Cyclopentyladenosine improves cell proliferation, wound healing, and hair growth

Leon L. Sun, Linda L. Xu, Thor B. Nielsen, Peter Rhee, David Burris

Research output: Contribution to journalArticle

20 Scopus citations

Abstract

Background. N6-Cyclopentyladenosine (CPA), a structural analog of adenosine, is a vasodilator with extensive pharmacological effects. However, little is known about the effect of CPA on wound healing and hair growth. Methods. Cellular responses to CPA were measured in vitro by tetrazolium dye reduction and in vivo by bromodeoxyuridine (BrdU) uptake. The effect of CPA on healing of incisional and excisional wounds on the dorsum of diabetic (db/db, n = 94) and nondiabetic (dbl+, n = 20) mice and hair growth along the wound margin was evaluated with wound breaking strength, wound closure rate, and quantitative histology. Results. CPA stimulated proliferation of BALB/3T3 fibroblasts and human dermal microvascular endothelial cells in both quiescent and nonquiescent phases. Wounds treated with CPA at 10 μM showed a significant increase in the number of BrdU-labeled cells, including keratinocytes, fibroblasts, endothelial cells, and cells in sebaceous glands and the outer root sheath of hair follicles, compared with controls (P < 0.05). CPA application (5.1 μg/daily for 12 days) significantly increased the breaking strength of incisional wounds at day 24 postwound (P < 0.05). Excisional wound closure rate in the CPA-treated group (3.4 μg/daily for 15 days) was accelerated starting at day 10 postwound compared with controls (P < 0.01). Tissue sections from CPA-treated wounds showed a sevenfold increase in hair follicle number, compared with controls (P < 0.01). Enhanced hair growth along the wound margin was revealed in CPA-treated groups. Conclusion. CPA stimulated proliferation of many cell types in vivo and in vitro and enhanced wound healing and hair growth. Therefore, CPA could be an interesting candidate for clinical application.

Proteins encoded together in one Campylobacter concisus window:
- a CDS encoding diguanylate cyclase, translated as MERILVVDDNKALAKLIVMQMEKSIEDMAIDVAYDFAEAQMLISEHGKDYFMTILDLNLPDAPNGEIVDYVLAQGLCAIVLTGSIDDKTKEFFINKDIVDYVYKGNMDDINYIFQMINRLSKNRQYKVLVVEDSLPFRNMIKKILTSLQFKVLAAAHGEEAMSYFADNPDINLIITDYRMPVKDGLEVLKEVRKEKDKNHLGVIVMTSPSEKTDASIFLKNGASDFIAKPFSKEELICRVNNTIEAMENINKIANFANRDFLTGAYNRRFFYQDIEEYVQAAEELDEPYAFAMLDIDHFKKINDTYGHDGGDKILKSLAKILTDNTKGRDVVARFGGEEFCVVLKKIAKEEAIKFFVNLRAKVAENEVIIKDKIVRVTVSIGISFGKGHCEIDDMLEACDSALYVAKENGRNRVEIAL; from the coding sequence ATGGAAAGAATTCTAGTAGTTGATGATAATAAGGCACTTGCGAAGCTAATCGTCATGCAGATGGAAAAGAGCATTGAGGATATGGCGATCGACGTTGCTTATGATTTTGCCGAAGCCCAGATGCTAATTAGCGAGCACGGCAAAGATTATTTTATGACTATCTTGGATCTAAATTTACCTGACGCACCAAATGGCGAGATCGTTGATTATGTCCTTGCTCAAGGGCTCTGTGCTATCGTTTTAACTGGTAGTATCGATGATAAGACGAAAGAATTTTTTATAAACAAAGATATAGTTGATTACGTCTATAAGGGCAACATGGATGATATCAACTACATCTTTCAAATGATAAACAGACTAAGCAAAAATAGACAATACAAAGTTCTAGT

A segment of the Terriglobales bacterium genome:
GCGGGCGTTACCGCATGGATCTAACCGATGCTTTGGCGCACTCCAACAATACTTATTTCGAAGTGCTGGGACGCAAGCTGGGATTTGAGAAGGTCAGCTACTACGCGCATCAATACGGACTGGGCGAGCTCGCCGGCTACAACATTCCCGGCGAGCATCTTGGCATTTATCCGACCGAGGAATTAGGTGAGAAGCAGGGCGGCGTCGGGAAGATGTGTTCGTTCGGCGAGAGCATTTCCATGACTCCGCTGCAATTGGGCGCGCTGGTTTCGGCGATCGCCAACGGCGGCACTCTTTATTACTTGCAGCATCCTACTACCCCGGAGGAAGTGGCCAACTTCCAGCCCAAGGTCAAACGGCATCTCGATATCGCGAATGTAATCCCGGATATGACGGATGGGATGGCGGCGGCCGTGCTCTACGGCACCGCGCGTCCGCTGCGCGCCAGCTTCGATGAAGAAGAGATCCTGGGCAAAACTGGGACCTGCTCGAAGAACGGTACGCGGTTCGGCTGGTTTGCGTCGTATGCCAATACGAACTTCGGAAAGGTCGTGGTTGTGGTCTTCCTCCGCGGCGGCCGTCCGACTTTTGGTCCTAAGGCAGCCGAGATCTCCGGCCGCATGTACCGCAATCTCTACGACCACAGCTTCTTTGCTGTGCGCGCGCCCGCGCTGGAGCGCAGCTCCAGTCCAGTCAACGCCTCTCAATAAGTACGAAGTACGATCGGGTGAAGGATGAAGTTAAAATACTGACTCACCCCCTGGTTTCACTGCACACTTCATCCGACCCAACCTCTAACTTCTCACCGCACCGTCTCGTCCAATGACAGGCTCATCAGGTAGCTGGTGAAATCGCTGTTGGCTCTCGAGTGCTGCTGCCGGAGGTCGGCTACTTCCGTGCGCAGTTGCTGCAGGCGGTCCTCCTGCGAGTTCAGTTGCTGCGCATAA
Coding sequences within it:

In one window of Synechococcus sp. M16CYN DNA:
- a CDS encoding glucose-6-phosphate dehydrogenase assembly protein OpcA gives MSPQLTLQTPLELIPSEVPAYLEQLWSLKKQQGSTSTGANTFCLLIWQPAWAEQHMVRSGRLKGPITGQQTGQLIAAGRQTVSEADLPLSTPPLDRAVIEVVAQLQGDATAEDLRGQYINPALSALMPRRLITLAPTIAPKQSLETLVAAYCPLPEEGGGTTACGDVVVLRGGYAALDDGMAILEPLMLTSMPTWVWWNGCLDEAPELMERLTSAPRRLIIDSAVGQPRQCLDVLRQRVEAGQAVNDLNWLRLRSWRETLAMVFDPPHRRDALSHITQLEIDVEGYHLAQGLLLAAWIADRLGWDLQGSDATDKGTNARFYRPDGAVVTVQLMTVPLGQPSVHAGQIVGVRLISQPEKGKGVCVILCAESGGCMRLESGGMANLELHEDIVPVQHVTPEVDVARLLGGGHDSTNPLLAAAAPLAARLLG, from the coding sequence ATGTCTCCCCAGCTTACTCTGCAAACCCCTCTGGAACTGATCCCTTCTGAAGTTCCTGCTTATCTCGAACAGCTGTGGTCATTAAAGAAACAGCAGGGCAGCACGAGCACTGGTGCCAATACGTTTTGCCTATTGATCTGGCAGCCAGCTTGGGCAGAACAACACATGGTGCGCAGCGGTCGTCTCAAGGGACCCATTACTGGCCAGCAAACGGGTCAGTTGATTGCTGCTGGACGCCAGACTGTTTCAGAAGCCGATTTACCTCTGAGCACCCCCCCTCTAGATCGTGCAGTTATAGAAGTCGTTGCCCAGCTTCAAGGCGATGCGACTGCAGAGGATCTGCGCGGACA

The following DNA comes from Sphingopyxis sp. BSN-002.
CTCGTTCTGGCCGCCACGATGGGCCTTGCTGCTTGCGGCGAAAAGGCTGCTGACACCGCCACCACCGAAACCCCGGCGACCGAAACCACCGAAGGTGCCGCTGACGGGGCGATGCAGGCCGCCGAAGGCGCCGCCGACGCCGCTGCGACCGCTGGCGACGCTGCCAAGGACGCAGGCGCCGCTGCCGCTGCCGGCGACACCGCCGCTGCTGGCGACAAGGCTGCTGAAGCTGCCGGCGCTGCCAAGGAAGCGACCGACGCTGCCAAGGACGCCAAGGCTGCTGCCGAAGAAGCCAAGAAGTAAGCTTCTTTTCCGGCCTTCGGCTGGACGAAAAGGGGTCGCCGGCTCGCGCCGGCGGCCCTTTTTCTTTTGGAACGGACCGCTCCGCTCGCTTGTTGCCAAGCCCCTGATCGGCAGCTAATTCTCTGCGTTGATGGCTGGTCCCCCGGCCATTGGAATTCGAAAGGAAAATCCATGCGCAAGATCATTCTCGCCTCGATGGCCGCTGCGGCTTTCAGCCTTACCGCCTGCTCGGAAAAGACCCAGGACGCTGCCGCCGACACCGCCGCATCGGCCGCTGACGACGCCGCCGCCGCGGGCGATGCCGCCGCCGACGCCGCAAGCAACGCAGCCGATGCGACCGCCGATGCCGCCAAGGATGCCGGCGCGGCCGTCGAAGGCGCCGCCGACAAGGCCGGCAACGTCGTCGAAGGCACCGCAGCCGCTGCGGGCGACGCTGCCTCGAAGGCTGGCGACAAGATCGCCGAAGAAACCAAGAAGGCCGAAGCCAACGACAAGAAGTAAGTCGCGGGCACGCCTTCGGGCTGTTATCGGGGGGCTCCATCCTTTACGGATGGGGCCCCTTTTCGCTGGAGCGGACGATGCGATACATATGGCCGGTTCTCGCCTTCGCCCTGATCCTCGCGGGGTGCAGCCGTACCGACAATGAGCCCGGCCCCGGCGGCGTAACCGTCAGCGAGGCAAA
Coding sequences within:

Original languageEnglish (US)
Pages (from-to)14-24
Number of pages11
JournalJournal of Surgical Research
Volume87
Issue number1
DOIs
StatePublished - Nov 1999

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Keywords

  • Angiogenesis
  • Bromodeoxyuridine
  • Hair follicle
  • Wound strength

ASJC Scopus subject areas

  • Surgery

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